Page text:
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Former MLB prospect Dave Trautwein passes on baseball knowledge

06/27/2014, 12:00pm CDT
By Jon Kerr | For Sun-Times Media | @prepspioneer

Dave Trautwein remembers the biggest check he ever cashed as a professional baseball player.

Dave Trautwein is the owner of the Professional Baseball Instruction of Illinois facility in Lake Barrington. Trautwein was also a 1987 draft pick of the New York Mets. | Brian O’Mahoney/for Sun-Times Media

LAKE BARRINGTON — Dave Trautwein remembers the biggest check he ever cashed as a professional baseball player.

“My signing bonus, $10,000,” Trautwein said. “I bought a Nissan Pathfinder. I had to finance the other $20,000.”

Baseball has never been about fortune and fame for the 48-year-old Trautwein. Rather, it has been about the struggle.

A 1984 Barrington High School graduate, Trautwein went on to play at the University of North Carolina before being drafted by the New York Mets in the 22nd round of the MLB amateur draft in 1987. Trautwein, a 6-foot-5 right-handed pitcher, was not a hard thrower, reliant instead on command and a rubber arm.

“I didn’t fall out of bed throwing 95 [mph]. I hit 93 three times a summer,” Trautwein said. “I threw a hard slider and a sinking fastball. My biggest asset was I was pretty nasty three days in a row.”

After three years toiling in the minor leagues, Trautwein got his big break while with the Mets during spring training in 1990. Named to the team’s 40-man expanded major league roster, Trautwein was on the fast track to the big leagues. He roamed the Mets spring training site in Port St. Lucie, Florida, with the likes of Dwight Gooden, David Cone, Frank Viola and John Franco. He struck out Cal Ripken during an exhibition game in Miami.

But during a labor dispute that spring — the owner’s locked out the players — Trautwein’s arm began to hurt. When baseball resumed and camp broke in April, he did not make the 25-man roster. He spent the season at Triple A Tidewater, then was demoted to Double A in 1991.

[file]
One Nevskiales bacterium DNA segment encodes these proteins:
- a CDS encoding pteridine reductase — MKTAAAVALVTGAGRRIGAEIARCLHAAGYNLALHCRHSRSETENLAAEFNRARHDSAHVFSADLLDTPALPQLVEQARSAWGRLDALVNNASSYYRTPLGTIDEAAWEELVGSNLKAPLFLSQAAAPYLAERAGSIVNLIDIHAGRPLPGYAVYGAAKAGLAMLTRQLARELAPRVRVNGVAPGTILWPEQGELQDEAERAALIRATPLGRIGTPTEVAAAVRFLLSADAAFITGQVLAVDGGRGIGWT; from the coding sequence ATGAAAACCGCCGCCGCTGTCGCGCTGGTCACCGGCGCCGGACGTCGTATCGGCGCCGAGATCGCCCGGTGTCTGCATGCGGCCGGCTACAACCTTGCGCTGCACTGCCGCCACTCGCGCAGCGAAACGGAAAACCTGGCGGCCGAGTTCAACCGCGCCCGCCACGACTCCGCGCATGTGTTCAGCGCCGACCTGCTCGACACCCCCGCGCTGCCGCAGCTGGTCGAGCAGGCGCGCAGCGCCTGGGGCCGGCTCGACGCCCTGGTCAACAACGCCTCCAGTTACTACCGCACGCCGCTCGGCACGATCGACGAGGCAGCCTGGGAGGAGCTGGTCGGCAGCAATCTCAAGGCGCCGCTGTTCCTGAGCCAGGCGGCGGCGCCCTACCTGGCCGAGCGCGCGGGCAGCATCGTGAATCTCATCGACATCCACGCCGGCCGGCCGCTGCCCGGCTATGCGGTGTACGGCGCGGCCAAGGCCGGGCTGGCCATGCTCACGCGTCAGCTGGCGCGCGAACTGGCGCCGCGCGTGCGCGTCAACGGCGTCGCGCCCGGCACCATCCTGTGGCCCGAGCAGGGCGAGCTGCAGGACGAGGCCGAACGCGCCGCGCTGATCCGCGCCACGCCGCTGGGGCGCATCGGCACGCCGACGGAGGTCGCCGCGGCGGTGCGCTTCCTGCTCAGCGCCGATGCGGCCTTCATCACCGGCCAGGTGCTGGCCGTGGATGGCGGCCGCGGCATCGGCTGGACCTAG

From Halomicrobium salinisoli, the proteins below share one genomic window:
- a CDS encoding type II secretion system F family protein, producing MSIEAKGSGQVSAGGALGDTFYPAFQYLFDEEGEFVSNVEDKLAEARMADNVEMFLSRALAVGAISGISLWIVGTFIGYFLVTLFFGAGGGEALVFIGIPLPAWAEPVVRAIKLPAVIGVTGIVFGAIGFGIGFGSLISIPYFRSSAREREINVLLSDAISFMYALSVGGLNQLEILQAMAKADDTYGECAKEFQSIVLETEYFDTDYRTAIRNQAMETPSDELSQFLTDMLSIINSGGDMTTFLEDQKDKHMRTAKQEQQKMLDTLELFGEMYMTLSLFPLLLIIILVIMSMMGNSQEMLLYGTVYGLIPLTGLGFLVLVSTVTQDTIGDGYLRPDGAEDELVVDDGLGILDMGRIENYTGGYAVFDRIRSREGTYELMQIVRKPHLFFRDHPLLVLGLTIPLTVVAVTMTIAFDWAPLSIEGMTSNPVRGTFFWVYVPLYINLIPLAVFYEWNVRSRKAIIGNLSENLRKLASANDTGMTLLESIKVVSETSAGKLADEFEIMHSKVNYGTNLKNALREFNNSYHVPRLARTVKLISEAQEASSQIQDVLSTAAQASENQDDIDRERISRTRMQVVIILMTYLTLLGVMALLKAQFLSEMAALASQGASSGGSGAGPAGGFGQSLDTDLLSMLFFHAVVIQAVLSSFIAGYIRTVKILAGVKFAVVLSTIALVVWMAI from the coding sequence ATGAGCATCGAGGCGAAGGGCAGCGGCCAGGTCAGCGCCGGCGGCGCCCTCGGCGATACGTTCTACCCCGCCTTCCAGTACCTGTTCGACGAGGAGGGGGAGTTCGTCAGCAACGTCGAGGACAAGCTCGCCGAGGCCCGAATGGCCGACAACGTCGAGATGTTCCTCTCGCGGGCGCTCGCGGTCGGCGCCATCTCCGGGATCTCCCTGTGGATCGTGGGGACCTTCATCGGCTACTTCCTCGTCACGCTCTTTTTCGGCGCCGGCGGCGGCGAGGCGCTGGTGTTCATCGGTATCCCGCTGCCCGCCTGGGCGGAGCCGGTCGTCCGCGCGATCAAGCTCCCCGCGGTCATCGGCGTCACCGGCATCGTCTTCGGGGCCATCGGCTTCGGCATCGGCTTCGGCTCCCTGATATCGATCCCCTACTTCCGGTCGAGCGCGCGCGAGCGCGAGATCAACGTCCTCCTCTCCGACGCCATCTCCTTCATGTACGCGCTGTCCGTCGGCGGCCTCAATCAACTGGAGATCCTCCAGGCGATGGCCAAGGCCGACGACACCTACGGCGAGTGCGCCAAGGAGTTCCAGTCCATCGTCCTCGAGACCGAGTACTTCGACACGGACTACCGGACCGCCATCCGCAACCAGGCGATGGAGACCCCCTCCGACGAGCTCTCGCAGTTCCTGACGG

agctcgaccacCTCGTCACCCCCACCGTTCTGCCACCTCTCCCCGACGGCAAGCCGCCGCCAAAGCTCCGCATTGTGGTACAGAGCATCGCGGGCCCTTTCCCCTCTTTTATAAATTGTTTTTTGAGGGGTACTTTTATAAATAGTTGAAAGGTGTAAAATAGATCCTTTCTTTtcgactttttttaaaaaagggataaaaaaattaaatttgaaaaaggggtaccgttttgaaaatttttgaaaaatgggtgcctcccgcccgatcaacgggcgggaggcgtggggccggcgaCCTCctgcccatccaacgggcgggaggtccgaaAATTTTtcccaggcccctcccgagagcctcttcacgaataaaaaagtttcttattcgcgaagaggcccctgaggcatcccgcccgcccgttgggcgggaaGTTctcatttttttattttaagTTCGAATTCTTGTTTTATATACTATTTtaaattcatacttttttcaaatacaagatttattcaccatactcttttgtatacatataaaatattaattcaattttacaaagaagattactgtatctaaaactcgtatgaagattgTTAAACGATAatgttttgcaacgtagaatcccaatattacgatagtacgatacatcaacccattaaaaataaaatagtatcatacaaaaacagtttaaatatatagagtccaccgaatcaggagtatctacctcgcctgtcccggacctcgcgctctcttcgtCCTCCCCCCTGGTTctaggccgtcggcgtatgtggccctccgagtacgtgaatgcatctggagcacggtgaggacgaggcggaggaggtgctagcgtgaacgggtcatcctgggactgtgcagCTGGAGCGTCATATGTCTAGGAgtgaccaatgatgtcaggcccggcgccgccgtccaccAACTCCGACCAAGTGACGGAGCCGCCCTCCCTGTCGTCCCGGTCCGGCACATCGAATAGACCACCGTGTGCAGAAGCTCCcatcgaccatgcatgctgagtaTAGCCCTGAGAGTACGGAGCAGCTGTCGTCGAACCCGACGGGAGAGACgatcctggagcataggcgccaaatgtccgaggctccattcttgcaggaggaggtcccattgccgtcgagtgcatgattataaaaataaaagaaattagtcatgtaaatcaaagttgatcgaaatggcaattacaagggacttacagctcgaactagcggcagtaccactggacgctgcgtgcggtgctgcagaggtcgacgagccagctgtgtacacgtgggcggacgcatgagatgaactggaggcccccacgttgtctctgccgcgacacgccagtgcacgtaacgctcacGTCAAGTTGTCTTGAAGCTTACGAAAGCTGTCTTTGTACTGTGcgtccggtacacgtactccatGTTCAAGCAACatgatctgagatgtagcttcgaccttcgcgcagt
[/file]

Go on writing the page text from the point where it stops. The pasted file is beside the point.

“I went from serious prospect to suspect in a year and a half,” Trautwein said. “They gave me chance after chance, but it was over.”

He retired after the 1992 season. Armed with a degree from North Carolina, Trautwein entered the real world of day jobs and mortgages. For almost a decade he worked a sales job, selling toxic gas detection systems to chemists and engineers.

“I’m not either one of those. It was pretty intense,” Trautwein said.

Married with a young family, Trautwein had every reason to remain an employee. But baseball was always at the top of his mind. During six years of pro ball, he had been coached by 288-game winner Tommy John and current Pirates manager Clint Hurdle. At Barrington, he had played for Kirby Smith. Each man endowed upon him the sport’s most valued heirloom: knowledge.

“I was exposed to the best of the best,” Trautwein said. “The guys that have played it more and been around good teachers know how to teach it.”

In 2002, Trautwein started giving pitching lessons in the backyard of neighborhood houses around Barrington. As word of mouth spread, he needed his own space, so he rented a facility near the Barrington Ice Arena.

“I had a little place, then a little bigger place, then a little bigger place,” Trautwein said.

Eventually, Trautwein bid adieu to the cubicle life and started his own business, Professional Baseball Instruction of Illinois, located in Lake Barrington.

Each day, he’s exposed to the sounds of baseball; the sizzle of a four-seam fastball as it whips through the air, the pop of that same fastball when it’s squeezed by a catcher’s leather mitt, that unmistakable crack when a hitter makes contact.

He rarely thinks about the major league career he never had. No, Dave Trautwein is right where he wants to be, teaching the game.

“I have no regrets. I had the chance of the lifetime in New York,” Trautwein said. “This place [Professional Baseball Instruction] is my life. I’m fighting every day to make it work.”

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